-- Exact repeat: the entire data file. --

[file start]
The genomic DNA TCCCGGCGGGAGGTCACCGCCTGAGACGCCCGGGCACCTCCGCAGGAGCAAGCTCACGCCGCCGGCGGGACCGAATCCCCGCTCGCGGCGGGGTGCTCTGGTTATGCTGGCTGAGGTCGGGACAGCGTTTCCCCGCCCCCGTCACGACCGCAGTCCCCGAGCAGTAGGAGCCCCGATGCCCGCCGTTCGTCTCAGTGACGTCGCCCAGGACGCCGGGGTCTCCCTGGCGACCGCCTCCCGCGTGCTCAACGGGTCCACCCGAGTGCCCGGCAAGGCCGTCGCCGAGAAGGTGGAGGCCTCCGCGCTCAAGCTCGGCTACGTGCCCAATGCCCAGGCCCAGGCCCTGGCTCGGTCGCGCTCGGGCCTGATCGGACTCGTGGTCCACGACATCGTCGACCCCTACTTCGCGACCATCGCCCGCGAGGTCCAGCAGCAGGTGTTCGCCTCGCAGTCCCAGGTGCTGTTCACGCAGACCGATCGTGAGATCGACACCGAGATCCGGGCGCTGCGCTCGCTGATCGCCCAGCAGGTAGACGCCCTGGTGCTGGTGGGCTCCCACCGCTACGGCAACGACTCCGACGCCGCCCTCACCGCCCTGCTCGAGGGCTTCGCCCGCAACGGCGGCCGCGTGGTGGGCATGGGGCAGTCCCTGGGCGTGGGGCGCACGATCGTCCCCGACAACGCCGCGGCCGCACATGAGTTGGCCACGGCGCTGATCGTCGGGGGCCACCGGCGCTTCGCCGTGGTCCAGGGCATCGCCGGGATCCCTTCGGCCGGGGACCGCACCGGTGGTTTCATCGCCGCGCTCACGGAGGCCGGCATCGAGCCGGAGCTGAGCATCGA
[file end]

The genomic DNA TCCCGGCGGGAGGTCACCGCCTGAGACGCCCGGGCACCTCCGCAGGAGCAAGCTCACGCCGCCGGCGGGACCGAATCCCCGCTCGCGGCGGGGTGCTCTGGTTATGCTGGCTGAGGTCGGGACAGCGTTTCCCCGCCCCCGTCACGACCGCAGTCCCCGAGCAGTAGGAGCCCCGATGCCCGCCGTTCGTCTCAGTGACGTCGCCCAGGACGCCGGGGTCTCCCTGGCGACCGCCTCCCGCGTGCTCAACGGGTCCACCCGAGTGCCCGGCAAGGCCGTCGCCGAGAAGGTGGAGGCCTCCGCGCTCAAGCTCGGCTACGTGCCCAATGCCCAGGCCCAGGCCCTGGCTCGGTCGCGCTCGGGCCTGATCGGACTCGTGGTCCACGACATCGTCGACCCCTACTTCGCGACCATCGCCCGCGAGGTCCAGCAGCAGGTGTTCGCCTCGCAGTCCCAGGTGCTGTTCACGCAGACCGATCGTGAGATCGACACCGAGATCCGGGCGCTGCGCTCGCTGATCGCCCAGCAGGTAGACGCCCTGGTGCTGGTGGGCTCCCACCGCTACGGCAACGACTCCGACGCCGCCCTCACCGCCCTGCTCGAGGGCTTCGCCCGCAACGGCGGCCGCGTGGTGGGCATGGGGCAGTCCCTGGGCGTGGGGCGCACGATCGTCCCCGACAACGCCGCGGCCGCACATGAGTTGGCCACGGCGCTGATCGTCGGGGGCCACCGGCGCTTCGCCGTGGTCCAGGGCATCGCCGGGATCCCTTCGGCCGGGGACCGCACCGGTGGTTTCATCGCCGCGCTCACGGAGGCCGGCATCGAGCCGGAGCTGAGCATCGA